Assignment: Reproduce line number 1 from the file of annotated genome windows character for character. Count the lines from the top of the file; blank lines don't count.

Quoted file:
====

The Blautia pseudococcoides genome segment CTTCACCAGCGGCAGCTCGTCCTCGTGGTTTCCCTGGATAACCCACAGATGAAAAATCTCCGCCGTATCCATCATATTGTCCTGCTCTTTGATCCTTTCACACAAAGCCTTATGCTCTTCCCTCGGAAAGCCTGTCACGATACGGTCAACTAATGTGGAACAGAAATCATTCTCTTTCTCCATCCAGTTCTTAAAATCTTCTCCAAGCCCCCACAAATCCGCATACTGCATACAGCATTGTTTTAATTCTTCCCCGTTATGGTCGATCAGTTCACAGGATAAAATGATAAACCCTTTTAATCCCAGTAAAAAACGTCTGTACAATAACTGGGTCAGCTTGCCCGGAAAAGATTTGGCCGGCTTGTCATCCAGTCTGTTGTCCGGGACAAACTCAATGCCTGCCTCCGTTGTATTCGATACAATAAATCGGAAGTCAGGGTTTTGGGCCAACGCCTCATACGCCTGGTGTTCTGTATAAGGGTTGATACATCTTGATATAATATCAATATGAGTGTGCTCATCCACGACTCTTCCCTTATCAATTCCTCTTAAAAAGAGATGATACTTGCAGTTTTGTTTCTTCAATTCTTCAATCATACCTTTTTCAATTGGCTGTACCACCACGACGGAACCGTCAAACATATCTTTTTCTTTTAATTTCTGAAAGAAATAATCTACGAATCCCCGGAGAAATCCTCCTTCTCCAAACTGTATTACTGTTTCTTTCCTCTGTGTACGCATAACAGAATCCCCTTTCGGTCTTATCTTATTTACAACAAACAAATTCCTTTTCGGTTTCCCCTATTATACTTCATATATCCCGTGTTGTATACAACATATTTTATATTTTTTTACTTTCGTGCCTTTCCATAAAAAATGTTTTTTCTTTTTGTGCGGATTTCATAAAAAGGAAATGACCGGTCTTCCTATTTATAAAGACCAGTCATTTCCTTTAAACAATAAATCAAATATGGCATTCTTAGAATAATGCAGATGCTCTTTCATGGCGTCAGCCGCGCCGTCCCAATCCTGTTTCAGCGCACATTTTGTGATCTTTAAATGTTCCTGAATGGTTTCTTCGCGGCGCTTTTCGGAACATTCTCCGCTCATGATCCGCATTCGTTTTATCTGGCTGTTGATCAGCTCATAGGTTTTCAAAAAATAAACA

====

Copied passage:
The Blautia pseudococcoides genome segment CTTCACCAGCGGCAGCTCGTCCTCGTGGTTTCCCTGGATAACCCACAGATGAAAAATCTCCGCCGTATCCATCATATTGTCCTGCTCTTTGATCCTTTCACACAAAGCCTTATGCTCTTCCCTCGGAAAGCCTGTCACGATACGGTCAACTAATGTGGAACAGAAATCATTCTCTTTCTCCATCCAGTTCTTAAAATCTTCTCCAAGCCCCCACAAATCCGCATACTGCATACAGCATTGTTTTAATTCTTCCCCGTTATGGTCGATCAGTTCACAGGATAAAATGATAAACCCTTTTAATCCCAGTAAAAAACGTCTGTACAATAACTGGGTCAGCTTGCCCGGAAAAGATTTGGCCGGCTTGTCATCCAGTCTGTTGTCCGGGACAAACTCAATGCCTGCCTCCGTTGTATTCGATACAATAAATCGGAAGTCAGGGTTTTGGGCCAACGCCTCATACGCCTGGTGTTCTGTATAAGGGTTGATACATCTTGATATAATATCAATATGAGTGTGCTCATCCACGACTCTTCCCTTATCAATTCCTCTTAAAAAGAGATGATACTTGCAGTTTTGTTTCTTCAATTCTTCAATCATACCTTTTTCAATTGGCTGTACCACCACGACGGAACCGTCAAACATATCTTTTTCTTTTAATTTCTGAAAGAAATAATCTACGAATCCCCGGAGAAATCCTCCTTCTCCAAACTGTATTACTGTTTCTTTCCTCTGTGTACGCATAACAGAATCCCCTTTCGGTCTTATCTTATTTACAACAAACAAATTCCTTTTCGGTTTCCCCTATTATACTTCATATATCCCGTGTTGTATACAACATATTTTATATTTTTTTACTTTCGTGCCTTTCCATAAAAAATGTTTTTTCTTTTTGTGCGGATTTCATAAAAAGGAAATGACCGGTCTTCCTATTTATAAAGACCAGTCATTTCCTTTAAACAATAAATCAAATATGGCATTCTTAGAATAATGCAGATGCTCTTTCATGGCGTCAGCCGCGCCGTCCCAATCCTGTTTCAGCGCACATTTTGTGATCTTTAAATGTTCCTGAATGGTTTCTTCGCGGCGCTTTTCGGAACATTCTCCGCTCATGATCCGCATTCGTTTTATCTGGCTGTTGATCAGCTCATAGGTTTTCAAAAAATAAACA